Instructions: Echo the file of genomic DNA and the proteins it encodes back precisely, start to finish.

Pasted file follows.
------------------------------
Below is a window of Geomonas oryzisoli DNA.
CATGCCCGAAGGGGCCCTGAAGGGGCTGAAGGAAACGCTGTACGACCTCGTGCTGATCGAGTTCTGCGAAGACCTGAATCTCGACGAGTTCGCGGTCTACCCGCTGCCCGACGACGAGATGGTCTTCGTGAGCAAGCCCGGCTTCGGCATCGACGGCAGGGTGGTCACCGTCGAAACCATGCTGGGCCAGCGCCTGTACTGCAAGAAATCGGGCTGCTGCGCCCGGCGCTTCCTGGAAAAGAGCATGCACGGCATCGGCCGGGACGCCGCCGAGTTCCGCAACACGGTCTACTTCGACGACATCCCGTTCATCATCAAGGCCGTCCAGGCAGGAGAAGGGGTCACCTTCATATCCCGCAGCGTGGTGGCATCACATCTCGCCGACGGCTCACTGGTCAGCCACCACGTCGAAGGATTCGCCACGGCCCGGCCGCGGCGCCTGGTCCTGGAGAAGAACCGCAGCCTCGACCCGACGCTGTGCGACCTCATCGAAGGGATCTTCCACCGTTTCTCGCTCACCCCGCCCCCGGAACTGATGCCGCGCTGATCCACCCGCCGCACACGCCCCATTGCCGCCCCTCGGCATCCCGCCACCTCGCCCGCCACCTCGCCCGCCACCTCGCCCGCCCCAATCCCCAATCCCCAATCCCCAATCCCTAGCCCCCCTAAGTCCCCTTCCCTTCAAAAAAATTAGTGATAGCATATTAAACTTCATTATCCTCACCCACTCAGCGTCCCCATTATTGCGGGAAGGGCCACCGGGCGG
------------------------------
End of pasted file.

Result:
Below is a window of Geomonas oryzisoli DNA.
CATGCCCGAAGGGGCCCTGAAGGGGCTGAAGGAAACGCTGTACGACCTCGTGCTGATCGAGTTCTGCGAAGACCTGAATCTCGACGAGTTCGCGGTCTACCCGCTGCCCGACGACGAGATGGTCTTCGTGAGCAAGCCCGGCTTCGGCATCGACGGCAGGGTGGTCACCGTCGAAACCATGCTGGGCCAGCGCCTGTACTGCAAGAAATCGGGCTGCTGCGCCCGGCGCTTCCTGGAAAAGAGCATGCACGGCATCGGCCGGGACGCCGCCGAGTTCCGCAACACGGTCTACTTCGACGACATCCCGTTCATCATCAAGGCCGTCCAGGCAGGAGAAGGGGTCACCTTCATATCCCGCAGCGTGGTGGCATCACATCTCGCCGACGGCTCACTGGTCAGCCACCACGTCGAAGGATTCGCCACGGCCCGGCCGCGGCGCCTGGTCCTGGAGAAGAACCGCAGCCTCGACCCGACGCTGTGCGACCTCATCGAAGGGATCTTCCACCGTTTCTCGCTCACCCCGCCCCCGGAACTGATGCCGCGCTGATCCACCCGCCGCACACGCCCCATTGCCGCCCCTCGGCATCCCGCCACCTCGCCCGCCACCTCGCCCGCCACCTCGCCCGCCCCAATCCCCAATCCCCAATCCCCAATCCCTAGCCCCCCTAAGTCCCCTTCCCTTCAAAAAAATTAGTGATAGCATATTAAACTTCATTATCCTCACCCACTCAGCGTCCCCATTATTGCGGGAAGGGCCACCGGGCGG